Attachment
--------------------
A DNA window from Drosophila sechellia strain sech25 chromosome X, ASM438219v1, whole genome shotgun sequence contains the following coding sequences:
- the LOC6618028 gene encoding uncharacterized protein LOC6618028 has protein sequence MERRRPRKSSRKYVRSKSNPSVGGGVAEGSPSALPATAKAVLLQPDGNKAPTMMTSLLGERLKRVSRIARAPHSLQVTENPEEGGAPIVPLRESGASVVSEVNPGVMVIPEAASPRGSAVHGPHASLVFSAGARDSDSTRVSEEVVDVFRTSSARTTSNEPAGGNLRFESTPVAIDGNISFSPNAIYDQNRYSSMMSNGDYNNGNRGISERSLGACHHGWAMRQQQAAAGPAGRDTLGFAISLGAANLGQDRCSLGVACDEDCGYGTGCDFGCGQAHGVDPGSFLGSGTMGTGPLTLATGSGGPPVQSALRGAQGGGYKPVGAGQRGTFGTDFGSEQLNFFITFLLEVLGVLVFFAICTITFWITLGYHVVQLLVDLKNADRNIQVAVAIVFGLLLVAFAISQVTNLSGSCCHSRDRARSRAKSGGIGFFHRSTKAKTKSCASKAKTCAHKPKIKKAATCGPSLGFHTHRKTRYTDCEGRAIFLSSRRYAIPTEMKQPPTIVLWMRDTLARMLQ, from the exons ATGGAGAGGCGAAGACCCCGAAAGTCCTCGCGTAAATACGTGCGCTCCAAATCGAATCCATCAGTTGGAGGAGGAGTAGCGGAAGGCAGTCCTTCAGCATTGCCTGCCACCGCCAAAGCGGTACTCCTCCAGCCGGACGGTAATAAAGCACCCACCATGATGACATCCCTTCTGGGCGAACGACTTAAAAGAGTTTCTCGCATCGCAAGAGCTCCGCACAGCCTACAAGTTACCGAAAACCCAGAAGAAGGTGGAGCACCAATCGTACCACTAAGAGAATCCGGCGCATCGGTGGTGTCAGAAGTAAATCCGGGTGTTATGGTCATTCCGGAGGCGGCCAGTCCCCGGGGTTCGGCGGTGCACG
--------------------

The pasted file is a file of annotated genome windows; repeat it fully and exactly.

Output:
A DNA window from Drosophila sechellia strain sech25 chromosome X, ASM438219v1, whole genome shotgun sequence contains the following coding sequences:
- the LOC6618028 gene encoding uncharacterized protein LOC6618028 has protein sequence MERRRPRKSSRKYVRSKSNPSVGGGVAEGSPSALPATAKAVLLQPDGNKAPTMMTSLLGERLKRVSRIARAPHSLQVTENPEEGGAPIVPLRESGASVVSEVNPGVMVIPEAASPRGSAVHGPHASLVFSAGARDSDSTRVSEEVVDVFRTSSARTTSNEPAGGNLRFESTPVAIDGNISFSPNAIYDQNRYSSMMSNGDYNNGNRGISERSLGACHHGWAMRQQQAAAGPAGRDTLGFAISLGAANLGQDRCSLGVACDEDCGYGTGCDFGCGQAHGVDPGSFLGSGTMGTGPLTLATGSGGPPVQSALRGAQGGGYKPVGAGQRGTFGTDFGSEQLNFFITFLLEVLGVLVFFAICTITFWITLGYHVVQLLVDLKNADRNIQVAVAIVFGLLLVAFAISQVTNLSGSCCHSRDRARSRAKSGGIGFFHRSTKAKTKSCASKAKTCAHKPKIKKAATCGPSLGFHTHRKTRYTDCEGRAIFLSSRRYAIPTEMKQPPTIVLWMRDTLARMLQ, from the exons ATGGAGAGGCGAAGACCCCGAAAGTCCTCGCGTAAATACGTGCGCTCCAAATCGAATCCATCAGTTGGAGGAGGAGTAGCGGAAGGCAGTCCTTCAGCATTGCCTGCCACCGCCAAAGCGGTACTCCTCCAGCCGGACGGTAATAAAGCACCCACCATGATGACATCCCTTCTGGGCGAACGACTTAAAAGAGTTTCTCGCATCGCAAGAGCTCCGCACAGCCTACAAGTTACCGAAAACCCAGAAGAAGGTGGAGCACCAATCGTACCACTAAGAGAATCCGGCGCATCGGTGGTGTCAGAAGTAAATCCGGGTGTTATGGTCATTCCGGAGGCGGCCAGTCCCCGGGGTTCGGCGGTGCACG